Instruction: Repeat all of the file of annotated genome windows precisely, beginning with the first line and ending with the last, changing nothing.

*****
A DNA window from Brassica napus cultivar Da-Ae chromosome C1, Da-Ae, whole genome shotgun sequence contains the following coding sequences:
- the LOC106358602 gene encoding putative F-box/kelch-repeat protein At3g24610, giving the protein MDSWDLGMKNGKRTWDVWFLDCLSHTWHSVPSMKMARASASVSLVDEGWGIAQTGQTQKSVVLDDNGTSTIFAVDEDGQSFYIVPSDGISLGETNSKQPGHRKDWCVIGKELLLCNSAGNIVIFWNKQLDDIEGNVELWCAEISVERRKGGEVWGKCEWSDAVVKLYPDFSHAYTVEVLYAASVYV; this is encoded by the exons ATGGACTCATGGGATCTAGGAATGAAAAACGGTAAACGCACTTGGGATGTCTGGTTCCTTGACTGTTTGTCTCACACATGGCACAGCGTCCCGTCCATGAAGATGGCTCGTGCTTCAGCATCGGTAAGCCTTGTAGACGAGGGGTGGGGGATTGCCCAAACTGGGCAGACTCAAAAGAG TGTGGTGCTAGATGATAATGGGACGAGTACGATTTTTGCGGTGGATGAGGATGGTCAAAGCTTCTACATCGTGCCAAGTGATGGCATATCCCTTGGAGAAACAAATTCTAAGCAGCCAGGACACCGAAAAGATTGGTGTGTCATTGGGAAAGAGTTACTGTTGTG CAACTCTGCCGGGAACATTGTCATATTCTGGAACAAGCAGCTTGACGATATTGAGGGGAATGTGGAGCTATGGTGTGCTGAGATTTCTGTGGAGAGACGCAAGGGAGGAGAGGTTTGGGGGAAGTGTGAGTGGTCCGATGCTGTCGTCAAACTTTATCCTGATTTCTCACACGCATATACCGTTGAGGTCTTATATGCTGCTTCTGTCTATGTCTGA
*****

A DNA window from Brassica napus cultivar Da-Ae chromosome C1, Da-Ae, whole genome shotgun sequence contains the following coding sequences:
- the LOC106358602 gene encoding putative F-box/kelch-repeat protein At3g24610, giving the protein MDSWDLGMKNGKRTWDVWFLDCLSHTWHSVPSMKMARASASVSLVDEGWGIAQTGQTQKSVVLDDNGTSTIFAVDEDGQSFYIVPSDGISLGETNSKQPGHRKDWCVIGKELLLCNSAGNIVIFWNKQLDDIEGNVELWCAEISVERRKGGEVWGKCEWSDAVVKLYPDFSHAYTVEVLYAASVYV; this is encoded by the exons ATGGACTCATGGGATCTAGGAATGAAAAACGGTAAACGCACTTGGGATGTCTGGTTCCTTGACTGTTTGTCTCACACATGGCACAGCGTCCCGTCCATGAAGATGGCTCGTGCTTCAGCATCGGTAAGCCTTGTAGACGAGGGGTGGGGGATTGCCCAAACTGGGCAGACTCAAAAGAG TGTGGTGCTAGATGATAATGGGACGAGTACGATTTTTGCGGTGGATGAGGATGGTCAAAGCTTCTACATCGTGCCAAGTGATGGCATATCCCTTGGAGAAACAAATTCTAAGCAGCCAGGACACCGAAAAGATTGGTGTGTCATTGGGAAAGAGTTACTGTTGTG CAACTCTGCCGGGAACATTGTCATATTCTGGAACAAGCAGCTTGACGATATTGAGGGGAATGTGGAGCTATGGTGTGCTGAGATTTCTGTGGAGAGACGCAAGGGAGGAGAGGTTTGGGGGAAGTGTGAGTGGTCCGATGCTGTCGTCAAACTTTATCCTGATTTCTCACACGCATATACCGTTGAGGTCTTATATGCTGCTTCTGTCTATGTCTGA